7 Things You May Not Know About the Pyramids of the World

Avatar By Marie-Julie Gagnon / 26 May 2020

7 Things You May Not Know About the Pyramids of the World

Avatar By Marie-Julie Gagnon

It’s not only in Egypt that pyramids spark curiosity. In Latin America, these mysterious constructions attract travellers from around the world. Here are some surprising facts about the pyramids of the world.

1- The largest pyramid in the world is located in Mexico

No, the largest pyramid was not erected in Egypt! The Great Pyramid of Cholula, in the Mexican state of Puebla, can claim this title. Why, then, don’t most of us even know of its existence? Because until recently, it was covered with soil and vegetation, and was thought to be a mountain. Its 450-metre-sided base is four times the size of the Great Pyramid of Giza. However, the latter is higher, reaching 146 metres, compared to 66 metres for the Great Pyramid of Cholula.

2- A huge sacred well is hidden under the pyramid of Kukulcan, in Chichen Itzà

Discovered in 2015 while scientists were measuring the electric currents that cross the pyramid built by the Maya in the 12th century, this 20-metre-deep and 35-metre-wide well is hidden under the temple erected in honour of the feathered serpent god. The Yucatan region, where Chichen Itzà and Cancun are located, is one of the most visited regions in Mexico.

Mayan pyramids fo Chichen Itza, Yucatan
Photo credit: Kelly McLaughlin

3- Kukulcan, in Chichen Itzá, is made of pyramids nested like Russian dolls

In 2016, engineers and archaeologists announced the discovery of a third pyramidal structure inside the first one. Since the second was unveiled in the 1930s, this means that the building was constructed in three stages. Excursions to visit Chichen Itzá are offered from the majority of hotels on the Mayan Riviera.

READ ALSO: The Mayan Ruins of Tulum: A Rare Experience Combining History and Beach

4- Egypt isn’t the country with the most pyramids, but rather Sudan

According to American scientists, there are one and a half times more pyramids in Sudan than in Cleopatra’s country. Science alert reports that Sudan has between 200 and 225 pyramids compared to Egypt’s 138. Also built for funerary purposes, the Sudan pyramids were built by members of the Kingdom of Kush, an ancient civilization that ruled from 1070 BCE to AD 350.

Pyramides du monde : Karima, Soudan
Crédit photo : David Stanley

5- The highest pyramid in Yucatan, Nohoch Mul, is located in Cobá.

While Chichen Itzà and Tulum are constantly swarming with visitors, it is still possible to feel like Indiana Jones if you opt for Cobá, an archeological site hidden in the forest in Mexico. Much less crowded than the other two sites, Cobá can be explored by yourself or through a guided tour. Climbing the 113 uneven steps of Nohoch Mul with a simple rope offers a great reward: a breathtaking view above the trees, 42 metres above the ground.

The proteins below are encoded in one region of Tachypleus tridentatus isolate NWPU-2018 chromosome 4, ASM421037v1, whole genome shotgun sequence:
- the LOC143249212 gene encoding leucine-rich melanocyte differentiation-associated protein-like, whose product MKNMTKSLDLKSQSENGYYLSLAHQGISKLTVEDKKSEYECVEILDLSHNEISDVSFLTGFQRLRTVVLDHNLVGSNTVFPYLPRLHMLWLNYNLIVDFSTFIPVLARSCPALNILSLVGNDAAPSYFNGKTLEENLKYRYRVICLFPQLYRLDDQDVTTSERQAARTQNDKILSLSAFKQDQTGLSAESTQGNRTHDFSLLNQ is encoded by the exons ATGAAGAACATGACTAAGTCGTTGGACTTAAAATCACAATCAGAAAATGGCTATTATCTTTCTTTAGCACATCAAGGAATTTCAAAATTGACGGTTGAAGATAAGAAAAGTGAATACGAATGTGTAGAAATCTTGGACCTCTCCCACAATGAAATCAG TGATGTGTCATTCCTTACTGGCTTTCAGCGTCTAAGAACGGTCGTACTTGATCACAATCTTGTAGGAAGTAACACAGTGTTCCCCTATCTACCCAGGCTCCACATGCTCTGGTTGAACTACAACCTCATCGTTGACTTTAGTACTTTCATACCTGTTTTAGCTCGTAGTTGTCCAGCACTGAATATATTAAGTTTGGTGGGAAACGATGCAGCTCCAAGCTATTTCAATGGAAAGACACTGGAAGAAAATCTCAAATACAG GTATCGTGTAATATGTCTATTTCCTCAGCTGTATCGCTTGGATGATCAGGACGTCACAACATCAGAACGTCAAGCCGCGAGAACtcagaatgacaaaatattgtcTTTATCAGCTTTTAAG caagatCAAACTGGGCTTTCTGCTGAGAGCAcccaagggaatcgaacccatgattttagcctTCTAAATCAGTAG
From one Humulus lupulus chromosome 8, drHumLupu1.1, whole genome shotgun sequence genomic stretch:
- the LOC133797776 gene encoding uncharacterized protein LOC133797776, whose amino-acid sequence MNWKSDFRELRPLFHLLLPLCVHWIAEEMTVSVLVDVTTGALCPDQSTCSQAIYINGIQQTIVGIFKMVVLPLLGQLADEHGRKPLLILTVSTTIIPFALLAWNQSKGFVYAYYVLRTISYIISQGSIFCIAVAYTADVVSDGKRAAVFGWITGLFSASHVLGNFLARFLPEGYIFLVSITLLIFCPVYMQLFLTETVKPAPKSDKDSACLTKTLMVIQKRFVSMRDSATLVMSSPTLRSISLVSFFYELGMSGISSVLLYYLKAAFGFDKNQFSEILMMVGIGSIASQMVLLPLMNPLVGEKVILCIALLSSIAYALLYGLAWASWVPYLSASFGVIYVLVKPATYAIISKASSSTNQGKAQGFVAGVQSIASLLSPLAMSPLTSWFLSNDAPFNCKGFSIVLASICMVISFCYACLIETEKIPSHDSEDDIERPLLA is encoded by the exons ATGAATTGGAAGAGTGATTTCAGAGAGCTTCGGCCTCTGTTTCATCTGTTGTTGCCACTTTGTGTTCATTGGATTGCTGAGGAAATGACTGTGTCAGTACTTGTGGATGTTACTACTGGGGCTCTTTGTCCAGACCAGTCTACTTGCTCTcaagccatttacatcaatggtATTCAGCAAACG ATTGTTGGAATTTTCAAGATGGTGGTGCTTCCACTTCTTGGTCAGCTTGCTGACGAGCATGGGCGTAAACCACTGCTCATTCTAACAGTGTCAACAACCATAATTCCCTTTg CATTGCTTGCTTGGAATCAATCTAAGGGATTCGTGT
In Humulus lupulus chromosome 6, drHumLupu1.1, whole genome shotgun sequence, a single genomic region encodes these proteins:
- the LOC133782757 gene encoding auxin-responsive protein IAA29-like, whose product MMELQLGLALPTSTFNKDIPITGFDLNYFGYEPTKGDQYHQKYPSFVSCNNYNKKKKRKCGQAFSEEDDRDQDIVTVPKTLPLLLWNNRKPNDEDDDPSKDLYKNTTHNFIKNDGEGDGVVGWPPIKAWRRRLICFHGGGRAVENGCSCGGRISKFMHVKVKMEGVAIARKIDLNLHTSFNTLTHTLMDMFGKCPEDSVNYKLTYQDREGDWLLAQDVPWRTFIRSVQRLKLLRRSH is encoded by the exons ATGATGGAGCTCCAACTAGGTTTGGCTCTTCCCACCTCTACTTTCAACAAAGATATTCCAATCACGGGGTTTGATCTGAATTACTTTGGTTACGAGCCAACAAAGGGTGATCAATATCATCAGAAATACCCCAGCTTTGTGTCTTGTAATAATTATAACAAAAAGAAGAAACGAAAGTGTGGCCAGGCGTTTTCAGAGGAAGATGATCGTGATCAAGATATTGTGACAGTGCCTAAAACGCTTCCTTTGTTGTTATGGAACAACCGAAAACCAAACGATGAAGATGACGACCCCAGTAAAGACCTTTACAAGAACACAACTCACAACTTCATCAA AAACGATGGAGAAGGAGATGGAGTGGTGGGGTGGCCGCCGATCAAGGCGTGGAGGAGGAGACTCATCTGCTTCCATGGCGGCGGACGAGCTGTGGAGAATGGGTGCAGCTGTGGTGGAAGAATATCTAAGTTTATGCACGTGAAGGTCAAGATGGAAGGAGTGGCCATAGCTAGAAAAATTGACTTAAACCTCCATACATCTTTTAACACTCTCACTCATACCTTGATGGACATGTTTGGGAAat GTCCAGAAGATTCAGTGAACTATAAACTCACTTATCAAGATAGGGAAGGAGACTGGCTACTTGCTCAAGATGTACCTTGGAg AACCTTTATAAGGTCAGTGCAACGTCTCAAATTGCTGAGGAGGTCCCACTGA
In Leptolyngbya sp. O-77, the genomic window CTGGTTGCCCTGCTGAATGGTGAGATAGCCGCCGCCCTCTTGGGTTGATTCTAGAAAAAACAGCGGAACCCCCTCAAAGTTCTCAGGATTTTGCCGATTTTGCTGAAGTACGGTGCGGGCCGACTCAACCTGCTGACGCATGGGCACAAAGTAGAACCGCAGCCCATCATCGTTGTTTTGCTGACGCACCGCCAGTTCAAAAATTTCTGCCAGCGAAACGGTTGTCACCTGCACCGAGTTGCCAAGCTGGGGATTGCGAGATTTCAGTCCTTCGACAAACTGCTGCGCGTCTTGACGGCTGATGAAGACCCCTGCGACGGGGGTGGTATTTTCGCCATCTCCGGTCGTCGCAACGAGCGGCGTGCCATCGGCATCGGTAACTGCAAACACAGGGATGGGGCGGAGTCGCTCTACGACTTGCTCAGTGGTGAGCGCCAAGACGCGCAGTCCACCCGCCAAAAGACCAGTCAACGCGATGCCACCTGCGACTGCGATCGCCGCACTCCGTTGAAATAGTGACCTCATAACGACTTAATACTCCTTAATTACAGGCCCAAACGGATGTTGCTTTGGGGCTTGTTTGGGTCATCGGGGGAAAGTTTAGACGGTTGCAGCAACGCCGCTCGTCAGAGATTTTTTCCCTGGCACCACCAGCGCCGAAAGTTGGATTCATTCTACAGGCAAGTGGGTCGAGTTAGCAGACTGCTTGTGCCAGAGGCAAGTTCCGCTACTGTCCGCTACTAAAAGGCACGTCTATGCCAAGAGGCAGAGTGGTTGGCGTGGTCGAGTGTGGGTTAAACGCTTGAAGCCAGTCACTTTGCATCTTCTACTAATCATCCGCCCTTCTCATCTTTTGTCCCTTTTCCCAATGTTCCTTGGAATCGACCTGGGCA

Hayla, Air Transat Flight Director, in front of the Coba mayan pyramid

READ ALSO: An Unforgettable Itinerary of Mayan Riviera Excursions

6- Far from the hordes of tourists in Angor Wat, Cambodia, lies a pyramid forgotten for centuries

The calm that reigns around the pyramid of Prasat Thom, in Koh Ker, ephemeral capital of the ancient Khmers, as Tourism Cambodia reminds us, contrasts with the agitation surrounding the legendary site of Angor Wat. It’s here, 100 km from the most popular Khmer City, that a great king who reigned in the 10th century had temples erected in the hopes of rivalling the magnificence of Angkor. Camouflaged for nearly 1,000 years by the lush jungle, the refined buildings were rediscovered by French military personnel in the 19th century. Barely 12,000 tourists visit them every year.

7- A 15-year-old Quebecer made headlines because of the hypothetical discovery of a Mayan city in Mexico

In 2016, after finding that the position of Mayan cities was linked to the shape of constellations, William Gadoury of Saint-Jean-de-Matha believed he had discovered the existence of a 118th Mayan city, including a pyramid, in a remote part of the Yucatan Peninsula. Satellites from various international space agencies not only supported his theory, but also led him to believe that this city could be one of the five largest. Even though his controversial finding was refuted by experts, the teenager received Canada’s highest honour at the Science Fair, in addition to being honoured by the National Assembly in Quebec. Let’s hope that one day, archaeologists will shed some light on the situation.

Visit Mexico and Central America with Air Transat to discover the fascinating Mayan and Aztec cultures.

The comments and contributions expressed are assumed only by the author. The recommendations, intentions or opinions expressed are not necessarily those of Transat AT Inc. or its affiliates. See terms of use of the Air Transat website.

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